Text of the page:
However, there is an alternative solution. Some months ago Duncan Taylor went on record as stating that if Martin Bridger released the original complaint it would force his office to make the Aina report public in order to set the record straight.

    Mr Bridger responded that he believed the complaint was covered by the same gagging order, which is probably completely unenforceable anyway, that prevented him telling us what is in the Aina report. If I remember correctly he was seeking legal advice but there has been no update on this for some months. In fact his silence has been quite uncharacteristic. This stance is interesting considering the fact that, before the Met police even had any chance to start their investigations, he was more than happy to release his recent complaint against Stuart Jack to the press.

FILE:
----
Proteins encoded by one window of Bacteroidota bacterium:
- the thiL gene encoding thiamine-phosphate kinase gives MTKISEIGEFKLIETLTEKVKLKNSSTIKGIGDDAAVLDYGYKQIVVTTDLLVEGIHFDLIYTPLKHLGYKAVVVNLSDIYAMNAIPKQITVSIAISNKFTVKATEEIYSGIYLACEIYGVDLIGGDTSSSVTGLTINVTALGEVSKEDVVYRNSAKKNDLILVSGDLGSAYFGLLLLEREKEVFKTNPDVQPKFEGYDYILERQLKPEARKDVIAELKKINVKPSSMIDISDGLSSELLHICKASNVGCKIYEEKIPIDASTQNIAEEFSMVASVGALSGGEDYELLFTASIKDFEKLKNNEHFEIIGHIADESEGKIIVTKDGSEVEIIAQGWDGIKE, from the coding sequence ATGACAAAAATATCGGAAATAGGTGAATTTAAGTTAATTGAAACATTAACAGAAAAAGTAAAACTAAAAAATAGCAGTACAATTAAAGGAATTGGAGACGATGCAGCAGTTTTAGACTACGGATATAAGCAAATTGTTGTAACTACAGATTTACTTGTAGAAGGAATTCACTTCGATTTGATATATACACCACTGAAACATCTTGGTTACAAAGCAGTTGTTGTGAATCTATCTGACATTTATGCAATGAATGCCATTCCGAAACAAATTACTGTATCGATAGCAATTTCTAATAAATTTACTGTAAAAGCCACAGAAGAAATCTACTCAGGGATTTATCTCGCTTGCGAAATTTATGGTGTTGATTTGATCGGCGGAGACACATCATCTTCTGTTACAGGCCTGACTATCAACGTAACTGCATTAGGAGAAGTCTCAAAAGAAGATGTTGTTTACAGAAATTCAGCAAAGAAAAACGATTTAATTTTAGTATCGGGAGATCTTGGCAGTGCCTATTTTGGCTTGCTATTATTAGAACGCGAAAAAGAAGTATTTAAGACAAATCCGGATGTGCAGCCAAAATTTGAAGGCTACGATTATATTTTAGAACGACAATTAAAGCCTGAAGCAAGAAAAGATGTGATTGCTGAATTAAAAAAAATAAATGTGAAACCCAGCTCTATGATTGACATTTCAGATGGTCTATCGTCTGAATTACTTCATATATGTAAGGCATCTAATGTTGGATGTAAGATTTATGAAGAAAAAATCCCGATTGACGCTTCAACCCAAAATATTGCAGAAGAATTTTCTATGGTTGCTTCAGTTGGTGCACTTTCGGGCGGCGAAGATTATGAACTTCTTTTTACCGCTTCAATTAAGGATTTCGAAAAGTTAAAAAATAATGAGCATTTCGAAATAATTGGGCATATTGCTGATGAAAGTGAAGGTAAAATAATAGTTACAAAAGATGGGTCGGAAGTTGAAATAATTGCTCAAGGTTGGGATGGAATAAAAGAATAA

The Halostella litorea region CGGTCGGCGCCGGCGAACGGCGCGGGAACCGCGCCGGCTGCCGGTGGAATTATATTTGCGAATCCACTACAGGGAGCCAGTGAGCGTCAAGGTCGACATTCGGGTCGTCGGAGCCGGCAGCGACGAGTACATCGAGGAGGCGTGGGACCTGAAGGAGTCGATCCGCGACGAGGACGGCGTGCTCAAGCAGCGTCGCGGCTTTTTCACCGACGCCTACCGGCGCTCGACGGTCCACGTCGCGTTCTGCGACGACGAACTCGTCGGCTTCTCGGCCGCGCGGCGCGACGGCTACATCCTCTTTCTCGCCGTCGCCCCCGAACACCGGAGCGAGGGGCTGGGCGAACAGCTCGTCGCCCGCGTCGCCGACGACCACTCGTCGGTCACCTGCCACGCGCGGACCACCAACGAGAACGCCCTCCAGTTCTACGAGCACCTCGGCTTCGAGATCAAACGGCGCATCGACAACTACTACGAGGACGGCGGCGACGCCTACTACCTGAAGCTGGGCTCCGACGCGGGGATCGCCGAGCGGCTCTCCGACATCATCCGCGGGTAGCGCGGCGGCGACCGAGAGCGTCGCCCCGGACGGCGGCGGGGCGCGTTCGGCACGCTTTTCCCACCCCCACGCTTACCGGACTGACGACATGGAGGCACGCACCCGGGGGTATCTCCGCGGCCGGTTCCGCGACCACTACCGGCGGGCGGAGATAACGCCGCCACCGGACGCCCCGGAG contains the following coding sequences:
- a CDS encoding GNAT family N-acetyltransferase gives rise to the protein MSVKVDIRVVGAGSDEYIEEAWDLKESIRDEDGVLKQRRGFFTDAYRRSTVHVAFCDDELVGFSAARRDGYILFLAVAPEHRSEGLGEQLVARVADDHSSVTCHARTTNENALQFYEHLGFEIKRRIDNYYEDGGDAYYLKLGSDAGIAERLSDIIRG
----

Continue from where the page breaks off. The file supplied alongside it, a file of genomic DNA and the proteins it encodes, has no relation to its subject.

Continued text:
But Mr Bridger is not the only person involved here. That complaint was actually written by Martin Polaine who was not party to the gagging order. In fact it was his input from the complaint that formed the basis of the Financial Times article on 13 January 2011, which identified several senior members of the judiciary as subjects of the complaint. He has tried to name and shame them once already so why not do it now when the results are potentially so much more rewarding?

    To stop any further expense and embarrassment to the Cayman Islands all it needs is one of these two gentlemen to copy that original complaint to the media – is it really that hard for them to finally do something right for a change?